But keeping employees, assets and property safe is also costly.

Switching from paying your staff in cash to paying them by transfer, for instance, takes time and money, says Victor Maldonado, executive director of the Caracas Chamber of Commerce.

President Hugo Chavez is proudly left-wing and does not pretend to be a friend of business.

His policies are designed to share the country’s wealth more widely between all Venezuelans. Those who have benefited by moving onto expropriated land, or have received free housing or subsidised food from the government, are extremely grateful.

Opponents, however, say the government’s policies end up affecting everyone adversely.

They point to the country’s sky-high inflation rates, currently over 20% for this year, as proof that the economy is out of control.

Foreign organisations – such as Major League Baseball teams – can always choose to do business elsewhere. Few Venezuelans have that option.

But there is a silver lining to the current difficulties, according to one manager.

“If I can run a factory here in these conditions, I can succeed in any business, anywhere.”

Three Months in Paradise: A Chinese Businessman’s Life in Venezuela

Chinese team Inspecting equipment in Venezuela

Chinese team Inspecting equipment in Venezuela

I recently came across a description by a Chinese businessman of his trip to Venezuela. It seems he is an employee of the China Machinery Industry Corporation and was sent to negotiate a corporate contract. In any case I found his narrative of his three months in Venezuela to be interesting. It’s essentially a press release on the corporate website, and the actual name of the businessman is not given. I see in it elements of the Chinese culture which requires putting everything in the best possible light, and in which social harmony is the ultimate goal. I am reprinting it here:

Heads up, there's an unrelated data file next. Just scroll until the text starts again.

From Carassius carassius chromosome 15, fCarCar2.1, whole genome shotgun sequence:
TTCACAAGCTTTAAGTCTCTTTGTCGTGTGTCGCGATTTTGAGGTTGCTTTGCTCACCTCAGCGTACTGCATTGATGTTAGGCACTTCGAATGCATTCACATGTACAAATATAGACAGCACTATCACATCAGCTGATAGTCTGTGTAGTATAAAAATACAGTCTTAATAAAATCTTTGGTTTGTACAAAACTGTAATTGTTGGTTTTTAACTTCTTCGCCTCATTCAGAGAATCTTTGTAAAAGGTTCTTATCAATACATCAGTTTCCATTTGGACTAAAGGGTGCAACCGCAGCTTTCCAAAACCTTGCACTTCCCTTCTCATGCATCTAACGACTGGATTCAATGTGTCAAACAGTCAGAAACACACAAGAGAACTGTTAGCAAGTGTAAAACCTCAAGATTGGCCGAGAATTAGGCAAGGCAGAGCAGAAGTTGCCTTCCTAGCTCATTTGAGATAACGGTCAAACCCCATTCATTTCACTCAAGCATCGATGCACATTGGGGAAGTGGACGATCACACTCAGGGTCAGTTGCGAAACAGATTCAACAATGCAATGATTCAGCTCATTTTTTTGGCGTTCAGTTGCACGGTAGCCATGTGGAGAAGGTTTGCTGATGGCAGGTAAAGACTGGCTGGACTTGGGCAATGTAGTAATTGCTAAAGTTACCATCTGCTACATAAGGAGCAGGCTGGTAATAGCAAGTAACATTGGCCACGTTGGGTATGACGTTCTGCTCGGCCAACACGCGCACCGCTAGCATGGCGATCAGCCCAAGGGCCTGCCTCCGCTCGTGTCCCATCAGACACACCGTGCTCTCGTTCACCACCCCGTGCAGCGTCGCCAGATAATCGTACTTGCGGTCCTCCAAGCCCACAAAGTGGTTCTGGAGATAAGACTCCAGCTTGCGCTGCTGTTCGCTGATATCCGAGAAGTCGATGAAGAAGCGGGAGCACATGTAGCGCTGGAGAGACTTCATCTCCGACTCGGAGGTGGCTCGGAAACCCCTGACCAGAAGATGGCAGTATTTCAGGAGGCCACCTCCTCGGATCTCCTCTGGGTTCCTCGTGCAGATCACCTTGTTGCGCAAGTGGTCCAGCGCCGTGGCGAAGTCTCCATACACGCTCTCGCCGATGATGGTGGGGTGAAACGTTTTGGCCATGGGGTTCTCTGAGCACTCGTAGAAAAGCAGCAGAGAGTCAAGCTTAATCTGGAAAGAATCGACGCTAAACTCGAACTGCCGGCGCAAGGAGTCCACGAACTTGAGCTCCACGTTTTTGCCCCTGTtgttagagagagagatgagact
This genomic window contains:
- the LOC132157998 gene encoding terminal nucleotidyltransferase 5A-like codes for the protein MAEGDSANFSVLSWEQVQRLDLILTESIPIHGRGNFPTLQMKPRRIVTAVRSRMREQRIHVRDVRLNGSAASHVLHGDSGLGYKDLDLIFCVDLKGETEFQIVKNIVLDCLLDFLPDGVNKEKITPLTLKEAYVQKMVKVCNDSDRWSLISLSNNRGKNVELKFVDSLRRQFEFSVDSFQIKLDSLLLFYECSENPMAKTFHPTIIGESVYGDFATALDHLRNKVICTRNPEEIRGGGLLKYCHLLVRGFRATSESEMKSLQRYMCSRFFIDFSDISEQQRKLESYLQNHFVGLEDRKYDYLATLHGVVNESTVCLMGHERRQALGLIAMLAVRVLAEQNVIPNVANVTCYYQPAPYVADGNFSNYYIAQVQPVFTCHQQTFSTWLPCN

My Life in Venezuela

2008-05-07

The airplane just took off and the home-departing trains of thoughts engulfed me like overcast dusts. The airplane, like a giant hand, picked me up by my collar and turning around, put me down in a strange city over the other side of the Earth.
Landing in Caracas from the Air
The irregular changes of colorful clouds outside the plane over more than 20 hours and the beautiful scenery I saw in transit at Pairs could not be compared with the happy surprise I felt at the first sight of Venezuela, which could not be described just with the word of “gorgeous”. Caracas, the capital of Venezuela, is a city grown in forests and mountains. Green trees, distant mountains and the perpetually clear sky are surrounding the simple groups of buildings. Just thinking about it could calm you down and once in the city, you felt contended with the peace of mind. The road from the airport to our residence was full of colorful slogans. “Marching towards socialism!” and “Support Chavez!” were most common words bumping into your eyes, from which one could not help but feel strongly the surging emotions of Latin American people.
Life + Work = Intimate Family Members
To share your spare time together with your boss for the first time indeed made you feel somewhat uneasy. Fortunately, my colleagues had already managed to separate work from life. During work, we were dedicated and hardworking and united as one for good cooperation, and thus turning heavy pressure into joys of common struggles. In life we were forthright and unrestrained, passing good mood to everyone near you. In this intimate environment, colleagues gradually became friends and friends gradually became family members. Unconditional support and trust became the biggest motivation to drive you to grow, for each of your small progress could invite loving watches of leaders and colleagues.
Fighting!